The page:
Anyway, coming back to the Slasher variety, I really cannot see why anyone likes them or is ever scared by them. Not a crazy killer with a bloody knife and a bad attitude. Hell, I say shoot the psycho and have done. In fact, shoot him twice, thrice.. with a machine gun.

Besides, the lame storyline is always pretty much the same, every time. I particularly also hate the fact that they seem to dress them up as little morality tales and stick them in: anyone under the age of 30 who has sex or even thinks about it - is going to be the next Seekh kebab on the bad guy's menu. Talk about un-safe sex.... Spare me.

P.S: If you are a Slasher aficionado, here are some great original “slasher” movies that you may have missed - April Fools Day, Burning, Black Christmas, Curtains, Cut, Maniac, Maniac Cop, Mortuary, My Bloody Valentine, Pieces, Prom Night, Prowler, Toolbox Murders...

Sunday, August 21, 2011

The Curious Case of Dr. Humpp (1969)

Cult 60's Schlocker for the Sexually Curious

The Curious Dr. Humpp was one of the first signs that the carnal upheaval of the psychedelic 60s was getting out of hand in South American filmdom: Better known by its original name, La Venganza Del Sexo is an Argentine (black and white) cult flick that kicks off with a mosaic of virile people making out, smoking grass, performing stripteases, groping each other, getting naked, panting and licking one another and drinking themselves into nothingness.

However, since as is the way with films of this kind - these drooling hedonists cannot relish bodily pleasures without paying a heavy price, all of them suffer a violent retribution. This punishment takes the form of a grotesquely (albeit funny) monster with gray hands and a blinking light on his forehead, who etherizes these luckless sensualists, piles them into the back of a gunmetal station wagon transports them back to the estate of the mad Dr. Humpp, where they are subjected to experiments of a, um, (you guessed it) sexual nature.

An agile young reporter leaps onto Dr. Humpp’s trail (aided by surprisingly carefree eyewitness accounts of a saucer-eyed, forehead lighted creature at the numerous abduction scenes), but a gang of guys in Buck Rogers suits wearing pantyhose on their heads detain him and make him have sex with a couple of stunning models. Meanwhile Dr. Humpp, in the manner of a James Bond villain, tells the reporter everything.

Here’s Dr. Humpp’s problem: another doctor subjected him to similar experiments years before in Italy, and now Dr. Humpp has developed a vampiric addiction and to stay alive must slurp the blood of experimental subjects who have been supercharged with turbo lust. The original doctor is now a respiring brain in a jar, so he’s not doing that great, either. Besides, Dr. Humpp is also working on a way to boost the human race’s collective brain capacity by souping up everybody’s latent libido.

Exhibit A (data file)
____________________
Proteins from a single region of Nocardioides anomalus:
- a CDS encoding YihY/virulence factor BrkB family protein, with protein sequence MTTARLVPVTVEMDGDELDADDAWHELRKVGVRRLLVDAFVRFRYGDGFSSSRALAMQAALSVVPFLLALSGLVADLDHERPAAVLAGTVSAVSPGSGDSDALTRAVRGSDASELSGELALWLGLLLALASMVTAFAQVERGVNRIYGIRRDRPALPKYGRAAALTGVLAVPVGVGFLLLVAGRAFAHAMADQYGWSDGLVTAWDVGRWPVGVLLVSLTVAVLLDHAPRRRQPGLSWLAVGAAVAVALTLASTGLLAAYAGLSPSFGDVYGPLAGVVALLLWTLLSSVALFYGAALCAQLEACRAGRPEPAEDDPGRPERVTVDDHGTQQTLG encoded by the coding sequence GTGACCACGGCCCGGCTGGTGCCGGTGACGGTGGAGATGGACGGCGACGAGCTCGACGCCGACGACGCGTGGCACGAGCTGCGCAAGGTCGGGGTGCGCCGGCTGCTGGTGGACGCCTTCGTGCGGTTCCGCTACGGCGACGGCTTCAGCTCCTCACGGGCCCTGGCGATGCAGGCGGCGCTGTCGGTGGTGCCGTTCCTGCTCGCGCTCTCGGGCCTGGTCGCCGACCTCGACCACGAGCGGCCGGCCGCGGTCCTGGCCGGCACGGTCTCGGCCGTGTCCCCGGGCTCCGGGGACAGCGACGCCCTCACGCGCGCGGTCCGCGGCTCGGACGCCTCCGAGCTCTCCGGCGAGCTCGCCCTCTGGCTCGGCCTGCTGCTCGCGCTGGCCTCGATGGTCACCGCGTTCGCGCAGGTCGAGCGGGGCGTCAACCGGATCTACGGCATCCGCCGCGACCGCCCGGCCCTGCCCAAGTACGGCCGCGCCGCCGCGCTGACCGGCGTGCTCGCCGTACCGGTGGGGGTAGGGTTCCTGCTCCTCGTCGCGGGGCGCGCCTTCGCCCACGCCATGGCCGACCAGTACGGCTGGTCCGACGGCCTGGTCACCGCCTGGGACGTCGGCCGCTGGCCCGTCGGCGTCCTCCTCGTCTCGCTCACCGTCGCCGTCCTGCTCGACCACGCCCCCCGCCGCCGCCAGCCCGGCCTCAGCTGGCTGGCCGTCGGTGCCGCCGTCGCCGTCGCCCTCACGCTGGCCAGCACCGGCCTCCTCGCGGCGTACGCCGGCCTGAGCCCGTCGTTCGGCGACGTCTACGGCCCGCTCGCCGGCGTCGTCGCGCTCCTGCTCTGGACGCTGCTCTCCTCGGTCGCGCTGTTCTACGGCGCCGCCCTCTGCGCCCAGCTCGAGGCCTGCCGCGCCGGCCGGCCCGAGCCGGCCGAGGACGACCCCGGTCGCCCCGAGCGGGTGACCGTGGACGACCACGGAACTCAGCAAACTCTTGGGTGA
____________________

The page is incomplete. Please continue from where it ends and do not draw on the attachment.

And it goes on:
If it was 2011, Doc Humpp might have got a robust grant from the Viagra Foundation but the reporter hero decides, for some reason, that what Dr. Humpp’s doing isn’t such a great idea. And he spends the rest of the movie trying to shut Dr. Humpp’s operation down, and even though he’s the good guy, you will not be rooting for him at all.

I usually try to retain my impartiality and prudence, but in this case I am on my knees, blubbering, begging you to pilfer, commit traffic violations, leap from rooftop to rooftop of tall buildings, swing from jungle vines, do what you have to but see this movie. It is beyond belief (really).

A exasperating mix of genres from horror to sci-fi to pure morality play, The Curious Dr. Humpp absolutely does not give a fuck about conformist film narration and yet spins a untamed yarn with the abnormal lucidity of a paranoid vision or a death-bed vision. What sort of wild world is this where deformed ogres wearing metal boots stumble into strip clubs without eliciting more than a flummoxed nod from the clientele? Where the act of sex becomes laced with dim-eyed horror, and yet captive experimental subjects are actually given pretty nice rooms with telephones and framed pictures on the walls? Where mad scientists create inhibition-addling aphrodisiacs using items found at an everyday pharmacy? And where all this is made to seem prosaic, as though Emilio Vieyra (the movie’s director) was merely chronicling what was happening routinely in the cities of Argentina in 1967?

I don’t know why, but this movie ís truly enthralling. And for those who are after less cerebral pleasures, the erotic scenes are often aggressively arousing. But even if the dirty stuff is all you’re in it for you still won’t be able to help thinking about this one a little bit. When you watch two lesbians make out with bated breath while the monster plays a pulsating song on a guitar-like instrument, all forcefully punctuated with hazy, surreal shots of half-dead people wandering through a garden, you may wonder if Vieyra and not mad Doctor Humpp, is the one touched with a crazy kind of brilliance.

Free Streaming/Download Avi Link: VeeHD